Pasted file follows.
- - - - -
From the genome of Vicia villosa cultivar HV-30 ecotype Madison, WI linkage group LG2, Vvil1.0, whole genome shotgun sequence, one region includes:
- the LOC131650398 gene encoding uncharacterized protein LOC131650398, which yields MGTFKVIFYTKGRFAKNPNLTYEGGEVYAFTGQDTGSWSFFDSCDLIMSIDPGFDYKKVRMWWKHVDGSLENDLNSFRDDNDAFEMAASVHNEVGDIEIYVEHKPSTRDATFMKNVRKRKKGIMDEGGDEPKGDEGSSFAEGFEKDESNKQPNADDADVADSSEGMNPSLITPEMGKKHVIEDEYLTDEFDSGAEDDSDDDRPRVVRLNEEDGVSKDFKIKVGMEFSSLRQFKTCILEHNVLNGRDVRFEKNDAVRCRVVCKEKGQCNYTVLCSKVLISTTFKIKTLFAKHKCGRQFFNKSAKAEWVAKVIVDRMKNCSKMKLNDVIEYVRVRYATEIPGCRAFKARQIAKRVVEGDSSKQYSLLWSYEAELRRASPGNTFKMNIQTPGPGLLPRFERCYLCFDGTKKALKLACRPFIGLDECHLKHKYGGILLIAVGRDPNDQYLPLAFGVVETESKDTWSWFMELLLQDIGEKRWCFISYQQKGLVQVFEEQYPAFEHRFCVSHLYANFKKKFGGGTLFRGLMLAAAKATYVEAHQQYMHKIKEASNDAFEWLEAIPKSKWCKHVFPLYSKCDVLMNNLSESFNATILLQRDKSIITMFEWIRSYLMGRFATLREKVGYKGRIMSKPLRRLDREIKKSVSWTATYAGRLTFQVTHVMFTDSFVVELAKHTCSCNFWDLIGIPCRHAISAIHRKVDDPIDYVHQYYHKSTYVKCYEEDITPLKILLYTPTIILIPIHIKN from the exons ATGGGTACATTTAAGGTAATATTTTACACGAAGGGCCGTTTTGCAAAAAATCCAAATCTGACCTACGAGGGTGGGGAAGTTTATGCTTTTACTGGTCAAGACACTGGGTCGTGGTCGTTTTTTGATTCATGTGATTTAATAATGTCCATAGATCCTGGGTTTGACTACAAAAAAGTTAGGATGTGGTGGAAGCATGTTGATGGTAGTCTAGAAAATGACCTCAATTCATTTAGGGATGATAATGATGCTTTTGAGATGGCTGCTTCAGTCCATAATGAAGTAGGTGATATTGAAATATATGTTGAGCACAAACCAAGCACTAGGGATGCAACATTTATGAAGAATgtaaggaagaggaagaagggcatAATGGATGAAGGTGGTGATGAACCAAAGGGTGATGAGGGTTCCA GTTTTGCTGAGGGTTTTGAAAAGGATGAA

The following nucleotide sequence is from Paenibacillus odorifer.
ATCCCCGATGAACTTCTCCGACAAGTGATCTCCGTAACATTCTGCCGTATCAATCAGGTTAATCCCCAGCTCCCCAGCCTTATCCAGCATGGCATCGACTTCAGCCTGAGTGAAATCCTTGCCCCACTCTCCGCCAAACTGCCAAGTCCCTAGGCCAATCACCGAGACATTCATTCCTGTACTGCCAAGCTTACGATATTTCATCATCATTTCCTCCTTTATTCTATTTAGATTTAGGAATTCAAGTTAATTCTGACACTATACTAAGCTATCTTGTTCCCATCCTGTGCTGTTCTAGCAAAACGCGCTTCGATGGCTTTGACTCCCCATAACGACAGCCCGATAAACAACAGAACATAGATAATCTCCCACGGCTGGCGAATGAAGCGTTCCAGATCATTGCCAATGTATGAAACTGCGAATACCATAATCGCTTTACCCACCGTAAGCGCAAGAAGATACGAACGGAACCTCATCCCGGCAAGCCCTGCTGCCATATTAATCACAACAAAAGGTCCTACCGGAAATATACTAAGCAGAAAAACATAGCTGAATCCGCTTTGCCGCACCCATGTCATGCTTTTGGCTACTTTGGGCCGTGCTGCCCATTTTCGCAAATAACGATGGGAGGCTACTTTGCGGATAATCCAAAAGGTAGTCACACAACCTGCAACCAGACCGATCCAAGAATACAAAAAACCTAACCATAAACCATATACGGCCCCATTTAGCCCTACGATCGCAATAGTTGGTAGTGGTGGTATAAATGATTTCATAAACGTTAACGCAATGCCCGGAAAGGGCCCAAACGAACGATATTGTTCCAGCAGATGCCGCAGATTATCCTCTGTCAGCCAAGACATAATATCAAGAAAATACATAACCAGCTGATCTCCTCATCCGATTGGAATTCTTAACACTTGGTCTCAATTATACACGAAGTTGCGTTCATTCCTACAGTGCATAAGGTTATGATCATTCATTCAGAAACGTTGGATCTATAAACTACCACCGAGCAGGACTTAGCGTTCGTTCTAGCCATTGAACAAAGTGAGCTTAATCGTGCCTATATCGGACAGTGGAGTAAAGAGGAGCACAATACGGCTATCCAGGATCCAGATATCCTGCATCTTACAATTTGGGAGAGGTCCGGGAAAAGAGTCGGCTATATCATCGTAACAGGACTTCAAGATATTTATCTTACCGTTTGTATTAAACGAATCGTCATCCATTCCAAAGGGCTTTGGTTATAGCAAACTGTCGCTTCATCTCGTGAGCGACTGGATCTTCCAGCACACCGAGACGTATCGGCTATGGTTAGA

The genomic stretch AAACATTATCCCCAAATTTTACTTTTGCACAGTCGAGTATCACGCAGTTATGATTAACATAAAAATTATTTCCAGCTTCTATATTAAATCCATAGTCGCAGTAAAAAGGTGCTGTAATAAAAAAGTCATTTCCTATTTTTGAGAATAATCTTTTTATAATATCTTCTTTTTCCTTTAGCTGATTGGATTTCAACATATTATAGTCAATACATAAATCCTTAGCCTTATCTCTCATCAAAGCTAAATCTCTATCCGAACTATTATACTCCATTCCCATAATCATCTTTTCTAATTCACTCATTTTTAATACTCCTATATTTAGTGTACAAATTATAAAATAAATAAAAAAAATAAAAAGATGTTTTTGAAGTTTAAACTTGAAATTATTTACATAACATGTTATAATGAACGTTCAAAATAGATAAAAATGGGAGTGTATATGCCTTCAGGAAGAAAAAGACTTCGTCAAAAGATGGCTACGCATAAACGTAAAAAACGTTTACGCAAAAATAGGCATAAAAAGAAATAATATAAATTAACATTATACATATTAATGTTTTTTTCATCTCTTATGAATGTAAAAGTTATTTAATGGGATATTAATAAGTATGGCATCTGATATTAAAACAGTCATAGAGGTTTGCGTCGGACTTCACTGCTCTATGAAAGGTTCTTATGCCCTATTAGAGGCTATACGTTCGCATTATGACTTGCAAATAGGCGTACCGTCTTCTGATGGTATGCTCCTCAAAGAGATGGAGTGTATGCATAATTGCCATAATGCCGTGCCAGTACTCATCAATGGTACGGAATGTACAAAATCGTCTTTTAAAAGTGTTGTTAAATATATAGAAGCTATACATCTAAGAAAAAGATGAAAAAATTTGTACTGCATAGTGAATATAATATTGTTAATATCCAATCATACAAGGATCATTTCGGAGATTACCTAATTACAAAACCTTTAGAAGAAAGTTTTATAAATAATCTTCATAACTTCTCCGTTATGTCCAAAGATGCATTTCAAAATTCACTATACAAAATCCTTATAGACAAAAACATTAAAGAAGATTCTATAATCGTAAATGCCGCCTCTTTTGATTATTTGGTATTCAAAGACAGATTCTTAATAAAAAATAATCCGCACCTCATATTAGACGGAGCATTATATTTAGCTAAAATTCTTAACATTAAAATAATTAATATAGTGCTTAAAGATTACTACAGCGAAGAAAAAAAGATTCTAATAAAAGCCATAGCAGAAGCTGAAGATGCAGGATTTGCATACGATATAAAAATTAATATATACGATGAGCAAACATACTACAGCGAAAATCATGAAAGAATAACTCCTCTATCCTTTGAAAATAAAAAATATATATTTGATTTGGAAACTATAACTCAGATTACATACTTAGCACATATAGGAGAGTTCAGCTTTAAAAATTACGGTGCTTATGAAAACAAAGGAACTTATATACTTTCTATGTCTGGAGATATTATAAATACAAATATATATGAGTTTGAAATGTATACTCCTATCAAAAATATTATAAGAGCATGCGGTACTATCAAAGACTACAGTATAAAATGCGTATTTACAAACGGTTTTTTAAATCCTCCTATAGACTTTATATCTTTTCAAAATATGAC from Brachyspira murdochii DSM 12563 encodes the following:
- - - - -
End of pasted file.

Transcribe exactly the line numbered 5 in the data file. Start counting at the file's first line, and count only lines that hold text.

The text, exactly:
The genomic stretch AAACATTATCCCCAAATTTTACTTTTGCACAGTCGAGTATCACGCAGTTATGATTAACATAAAAATTATTTCCAGCTTCTATATTAAATCCATAGTCGCAGTAAAAAGGTGCTGTAATAAAAAAGTCATTTCCTATTTTTGAGAATAATCTTTTTATAATATCTTCTTTTTCCTTTAGCTGATTGGATTTCAACATATTATAGTCAATACATAAATCCTTAGCCTTATCTCTCATCAAAGCTAAATCTCTATCCGAACTATTATACTCCATTCCCATAATCATCTTTTCTAATTCACTCATTTTTAATACTCCTATATTTAGTGTACAAATTATAAAATAAATAAAAAAAATAAAAAGATGTTTTTGAAGTTTAAACTTGAAATTATTTACATAACATGTTATAATGAACGTTCAAAATAGATAAAAATGGGAGTGTATATGCCTTCAGGAAGAAAAAGACTTCGTCAAAAGATGGCTACGCATAAACGTAAAAAACGTTTACGCAAAAATAGGCATAAAAAGAAATAATATAAATTAACATTATACATATTAATGTTTTTTTCATCTCTTATGAATGTAAAAGTTATTTAATGGGATATTAATAAGTATGGCATCTGATATTAAAACAGTCATAGAGGTTTGCGTCGGACTTCACTGCTCTATGAAAGGTTCTTATGCCCTATTAGAGGCTATACGTTCGCATTATGACTTGCAAATAGGCGTACCGTCTTCTGATGGTATGCTCCTCAAAGAGATGGAGTGTATGCATAATTGCCATAATGCCGTGCCAGTACTCATCAATGGTACGGAATGTACAAAATCGTCTTTTAAAAGTGTTGTTAAATATATAGAAGCTATACATCTAAGAAAAAGATGAAAAAATTTGTACTGCATAGTGAATATAATATTGTTAATATCCAATCATACAAGGATCATTTCGGAGATTACCTAATTACAAAACCTTTAGAAGAAAGTTTTATAAATAATCTTCATAACTTCTCCGTTATGTCCAAAGATGCATTTCAAAATTCACTATACAAAATCCTTATAGACAAAAACATTAAAGAAGATTCTATAATCGTAAATGCCGCCTCTTTTGATTATTTGGTATTCAAAGACAGATTCTTAATAAAAAATAATCCGCACCTCATATTAGACGGAGCATTATATTTAGCTAAAATTCTTAACATTAAAATAATTAATATAGTGCTTAAAGATTACTACAGCGAAGAAAAAAAGATTCTAATAAAAGCCATAGCAGAAGCTGAAGATGCAGGATTTGCATACGATATAAAAATTAATATATACGATGAGCAAACATACTACAGCGAAAATCATGAAAGAATAACTCCTCTATCCTTTGAAAATAAAAAATATATATTTGATTTGGAAACTATAACTCAGATTACATACTTAGCACATATAGGAGAGTTCAGCTTTAAAAATTACGGTGCTTATGAAAACAAAGGAACTTATATACTTTCTATGTCTGGAGATATTATAAATACAAATATATATGAGTTTGAAATGTATACTCCTATCAAAAATATTATAAGAGCATGCGGTACTATCAAAGACTACAGTATAAAATGCGTATTTACAAACGGTTTTTTAAATCCTCCTATAGACTTTATATCTTTTCAAAATATGAC from Brachyspira murdochii DSM 12563 encodes the following: